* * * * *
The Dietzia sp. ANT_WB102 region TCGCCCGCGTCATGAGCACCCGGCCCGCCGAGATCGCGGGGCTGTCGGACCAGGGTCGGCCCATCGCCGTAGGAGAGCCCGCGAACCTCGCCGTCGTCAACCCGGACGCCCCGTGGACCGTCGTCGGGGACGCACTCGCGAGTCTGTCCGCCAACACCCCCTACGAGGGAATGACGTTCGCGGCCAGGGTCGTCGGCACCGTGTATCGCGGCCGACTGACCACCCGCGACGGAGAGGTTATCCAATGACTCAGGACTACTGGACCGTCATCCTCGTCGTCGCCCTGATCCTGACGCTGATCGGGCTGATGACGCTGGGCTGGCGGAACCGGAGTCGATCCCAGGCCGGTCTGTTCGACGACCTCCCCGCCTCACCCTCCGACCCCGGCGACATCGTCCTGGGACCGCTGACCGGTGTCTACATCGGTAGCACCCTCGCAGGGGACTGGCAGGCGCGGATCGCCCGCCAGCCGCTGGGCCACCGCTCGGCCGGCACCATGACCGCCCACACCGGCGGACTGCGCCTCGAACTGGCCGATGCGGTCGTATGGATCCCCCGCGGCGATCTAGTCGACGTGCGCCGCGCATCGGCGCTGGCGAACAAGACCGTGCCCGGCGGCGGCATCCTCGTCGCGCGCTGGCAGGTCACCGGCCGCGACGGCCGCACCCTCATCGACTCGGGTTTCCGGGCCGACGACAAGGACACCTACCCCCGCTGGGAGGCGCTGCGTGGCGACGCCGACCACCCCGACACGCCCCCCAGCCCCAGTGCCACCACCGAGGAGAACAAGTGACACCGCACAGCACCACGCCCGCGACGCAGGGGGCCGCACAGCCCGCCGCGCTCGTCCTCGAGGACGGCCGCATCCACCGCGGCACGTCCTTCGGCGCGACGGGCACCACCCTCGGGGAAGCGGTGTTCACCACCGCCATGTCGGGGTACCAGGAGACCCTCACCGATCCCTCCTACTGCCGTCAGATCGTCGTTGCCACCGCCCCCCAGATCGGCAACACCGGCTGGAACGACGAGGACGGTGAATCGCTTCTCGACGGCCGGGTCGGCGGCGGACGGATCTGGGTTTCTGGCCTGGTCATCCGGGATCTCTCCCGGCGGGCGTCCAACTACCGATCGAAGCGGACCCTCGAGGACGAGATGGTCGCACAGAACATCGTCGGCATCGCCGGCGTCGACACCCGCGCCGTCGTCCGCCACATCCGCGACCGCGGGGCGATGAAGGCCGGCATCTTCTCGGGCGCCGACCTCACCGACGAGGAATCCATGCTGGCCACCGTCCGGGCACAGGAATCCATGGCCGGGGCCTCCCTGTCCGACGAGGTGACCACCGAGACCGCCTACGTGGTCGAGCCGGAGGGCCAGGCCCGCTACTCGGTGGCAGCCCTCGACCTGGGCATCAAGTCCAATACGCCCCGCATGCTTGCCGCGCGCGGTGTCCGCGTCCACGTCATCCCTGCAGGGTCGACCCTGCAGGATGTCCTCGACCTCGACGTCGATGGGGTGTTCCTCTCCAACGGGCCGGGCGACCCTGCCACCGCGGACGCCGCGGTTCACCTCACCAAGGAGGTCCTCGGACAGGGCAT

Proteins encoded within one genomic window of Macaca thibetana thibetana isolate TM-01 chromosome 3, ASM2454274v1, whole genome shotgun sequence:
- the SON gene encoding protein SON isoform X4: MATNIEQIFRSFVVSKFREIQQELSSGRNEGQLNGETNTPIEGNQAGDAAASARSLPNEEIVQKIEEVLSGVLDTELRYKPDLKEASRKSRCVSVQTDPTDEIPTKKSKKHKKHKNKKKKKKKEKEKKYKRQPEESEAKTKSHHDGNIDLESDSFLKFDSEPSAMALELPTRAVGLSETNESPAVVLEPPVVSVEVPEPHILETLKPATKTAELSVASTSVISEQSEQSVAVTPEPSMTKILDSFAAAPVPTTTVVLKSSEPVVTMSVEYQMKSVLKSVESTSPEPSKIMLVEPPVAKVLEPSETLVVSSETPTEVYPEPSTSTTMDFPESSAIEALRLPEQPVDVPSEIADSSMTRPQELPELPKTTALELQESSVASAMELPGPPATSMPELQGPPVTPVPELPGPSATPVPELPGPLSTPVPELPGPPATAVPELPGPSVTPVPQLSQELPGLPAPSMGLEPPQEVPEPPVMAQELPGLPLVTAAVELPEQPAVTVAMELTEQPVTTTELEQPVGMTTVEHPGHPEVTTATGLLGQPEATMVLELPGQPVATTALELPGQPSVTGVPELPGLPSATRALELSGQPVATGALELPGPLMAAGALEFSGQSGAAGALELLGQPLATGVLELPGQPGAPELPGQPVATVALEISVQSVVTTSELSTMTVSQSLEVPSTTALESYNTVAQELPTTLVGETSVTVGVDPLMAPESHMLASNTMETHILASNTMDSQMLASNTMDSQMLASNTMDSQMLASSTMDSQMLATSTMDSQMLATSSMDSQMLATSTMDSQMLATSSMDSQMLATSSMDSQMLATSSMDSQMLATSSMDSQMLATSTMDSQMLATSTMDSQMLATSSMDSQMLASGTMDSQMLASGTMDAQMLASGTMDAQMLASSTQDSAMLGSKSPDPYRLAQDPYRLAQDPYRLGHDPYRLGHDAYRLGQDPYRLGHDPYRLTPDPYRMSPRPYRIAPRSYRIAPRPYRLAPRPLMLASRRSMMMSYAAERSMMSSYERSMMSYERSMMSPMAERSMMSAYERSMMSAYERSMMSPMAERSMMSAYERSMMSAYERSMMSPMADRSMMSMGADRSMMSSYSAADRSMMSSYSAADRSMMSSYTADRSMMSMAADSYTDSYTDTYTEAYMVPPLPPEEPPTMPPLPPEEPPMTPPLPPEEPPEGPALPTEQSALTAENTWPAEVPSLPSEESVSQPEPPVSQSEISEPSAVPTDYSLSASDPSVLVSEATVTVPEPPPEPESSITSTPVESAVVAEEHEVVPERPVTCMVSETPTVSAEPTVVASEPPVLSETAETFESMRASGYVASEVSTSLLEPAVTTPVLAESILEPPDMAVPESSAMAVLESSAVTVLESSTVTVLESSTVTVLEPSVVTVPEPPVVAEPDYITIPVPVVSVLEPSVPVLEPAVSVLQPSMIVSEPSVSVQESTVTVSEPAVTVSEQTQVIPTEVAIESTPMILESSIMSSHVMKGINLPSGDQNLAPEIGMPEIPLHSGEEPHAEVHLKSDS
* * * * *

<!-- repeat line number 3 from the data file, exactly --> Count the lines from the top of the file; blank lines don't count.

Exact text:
- the SON gene encoding protein SON isoform X4: MATNIEQIFRSFVVSKFREIQQELSSGRNEGQLNGETNTPIEGNQAGDAAASARSLPNEEIVQKIEEVLSGVLDTELRYKPDLKEASRKSRCVSVQTDPTDEIPTKKSKKHKKHKNKKKKKKKEKEKKYKRQPEESEAKTKSHHDGNIDLESDSFLKFDSEPSAMALELPTRAVGLSETNESPAVVLEPPVVSVEVPEPHILETLKPATKTAELSVASTSVISEQSEQSVAVTPEPSMTKILDSFAAAPVPTTTVVLKSSEPVVTMSVEYQMKSVLKSVESTSPEPSKIMLVEPPVAKVLEPSETLVVSSETPTEVYPEPSTSTTMDFPESSAIEALRLPEQPVDVPSEIADSSMTRPQELPELPKTTALELQESSVASAMELPGPPATSMPELQGPPVTPVPELPGPSATPVPELPGPLSTPVPELPGPPATAVPELPGPSVTPVPQLSQELPGLPAPSMGLEPPQEVPEPPVMAQELPGLPLVTAAVELPEQPAVTVAMELTEQPVTTTELEQPVGMTTVEHPGHPEVTTATGLLGQPEATMVLELPGQPVATTALELPGQPSVTGVPELPGLPSATRALELSGQPVATGALELPGPLMAAGALEFSGQSGAAGALELLGQPLATGVLELPGQPGAPELPGQPVATVALEISVQSVVTTSELSTMTVSQSLEVPSTTALESYNTVAQELPTTLVGETSVTVGVDPLMAPESHMLASNTMETHILASNTMDSQMLASNTMDSQMLASNTMDSQMLASSTMDSQMLATSTMDSQMLATSSMDSQMLATSTMDSQMLATSSMDSQMLATSSMDSQMLATSSMDSQMLATSSMDSQMLATSTMDSQMLATSTMDSQMLATSSMDSQMLASGTMDSQMLASGTMDAQMLASGTMDAQMLASSTQDSAMLGSKSPDPYRLAQDPYRLAQDPYRLGHDPYRLGHDAYRLGQDPYRLGHDPYRLTPDPYRMSPRPYRIAPRSYRIAPRPYRLAPRPLMLASRRSMMMSYAAERSMMSSYERSMMSYERSMMSPMAERSMMSAYERSMMSAYERSMMSPMAERSMMSAYERSMMSAYERSMMSPMADRSMMSMGADRSMMSSYSAADRSMMSSYSAADRSMMSSYTADRSMMSMAADSYTDSYTDTYTEAYMVPPLPPEEPPTMPPLPPEEPPMTPPLPPEEPPEGPALPTEQSALTAENTWPAEVPSLPSEESVSQPEPPVSQSEISEPSAVPTDYSLSASDPSVLVSEATVTVPEPPPEPESSITSTPVESAVVAEEHEVVPERPVTCMVSETPTVSAEPTVVASEPPVLSETAETFESMRASGYVASEVSTSLLEPAVTTPVLAESILEPPDMAVPESSAMAVLESSAVTVLESSTVTVLESSTVTVLEPSVVTVPEPPVVAEPDYITIPVPVVSVLEPSVPVLEPAVSVLQPSMIVSEPSVSVQESTVTVSEPAVTVSEQTQVIPTEVAIESTPMILESSIMSSHVMKGINLPSGDQNLAPEIGMPEIPLHSGEEPHAEVHLKSDS